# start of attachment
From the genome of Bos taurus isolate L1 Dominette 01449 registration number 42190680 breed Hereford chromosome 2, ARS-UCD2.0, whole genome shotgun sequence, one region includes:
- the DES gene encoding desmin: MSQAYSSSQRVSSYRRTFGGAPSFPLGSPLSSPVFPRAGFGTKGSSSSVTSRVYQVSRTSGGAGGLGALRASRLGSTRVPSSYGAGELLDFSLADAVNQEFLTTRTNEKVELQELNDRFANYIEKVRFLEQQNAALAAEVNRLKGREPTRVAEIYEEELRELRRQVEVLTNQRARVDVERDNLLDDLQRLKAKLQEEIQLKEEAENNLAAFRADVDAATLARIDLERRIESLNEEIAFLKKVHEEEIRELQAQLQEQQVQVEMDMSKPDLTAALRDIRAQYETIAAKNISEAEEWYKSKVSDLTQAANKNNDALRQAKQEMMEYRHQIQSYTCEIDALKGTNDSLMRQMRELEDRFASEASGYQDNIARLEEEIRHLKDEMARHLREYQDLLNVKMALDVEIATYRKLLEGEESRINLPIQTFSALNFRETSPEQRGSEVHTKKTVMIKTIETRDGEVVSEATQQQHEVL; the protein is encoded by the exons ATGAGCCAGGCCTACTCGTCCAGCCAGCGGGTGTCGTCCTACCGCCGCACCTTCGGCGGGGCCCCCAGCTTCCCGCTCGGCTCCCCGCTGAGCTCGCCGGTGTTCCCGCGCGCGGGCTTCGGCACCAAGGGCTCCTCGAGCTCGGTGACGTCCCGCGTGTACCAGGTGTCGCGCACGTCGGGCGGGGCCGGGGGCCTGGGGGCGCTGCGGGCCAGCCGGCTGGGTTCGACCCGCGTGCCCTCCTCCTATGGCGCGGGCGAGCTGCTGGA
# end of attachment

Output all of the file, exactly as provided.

From the genome of Bos taurus isolate L1 Dominette 01449 registration number 42190680 breed Hereford chromosome 2, ARS-UCD2.0, whole genome shotgun sequence, one region includes:
- the DES gene encoding desmin: MSQAYSSSQRVSSYRRTFGGAPSFPLGSPLSSPVFPRAGFGTKGSSSSVTSRVYQVSRTSGGAGGLGALRASRLGSTRVPSSYGAGELLDFSLADAVNQEFLTTRTNEKVELQELNDRFANYIEKVRFLEQQNAALAAEVNRLKGREPTRVAEIYEEELRELRRQVEVLTNQRARVDVERDNLLDDLQRLKAKLQEEIQLKEEAENNLAAFRADVDAATLARIDLERRIESLNEEIAFLKKVHEEEIRELQAQLQEQQVQVEMDMSKPDLTAALRDIRAQYETIAAKNISEAEEWYKSKVSDLTQAANKNNDALRQAKQEMMEYRHQIQSYTCEIDALKGTNDSLMRQMRELEDRFASEASGYQDNIARLEEEIRHLKDEMARHLREYQDLLNVKMALDVEIATYRKLLEGEESRINLPIQTFSALNFRETSPEQRGSEVHTKKTVMIKTIETRDGEVVSEATQQQHEVL; the protein is encoded by the exons ATGAGCCAGGCCTACTCGTCCAGCCAGCGGGTGTCGTCCTACCGCCGCACCTTCGGCGGGGCCCCCAGCTTCCCGCTCGGCTCCCCGCTGAGCTCGCCGGTGTTCCCGCGCGCGGGCTTCGGCACCAAGGGCTCCTCGAGCTCGGTGACGTCCCGCGTGTACCAGGTGTCGCGCACGTCGGGCGGGGCCGGGGGCCTGGGGGCGCTGCGGGCCAGCCGGCTGGGTTCGACCCGCGTGCCCTCCTCCTATGGCGCGGGCGAGCTGCTGGA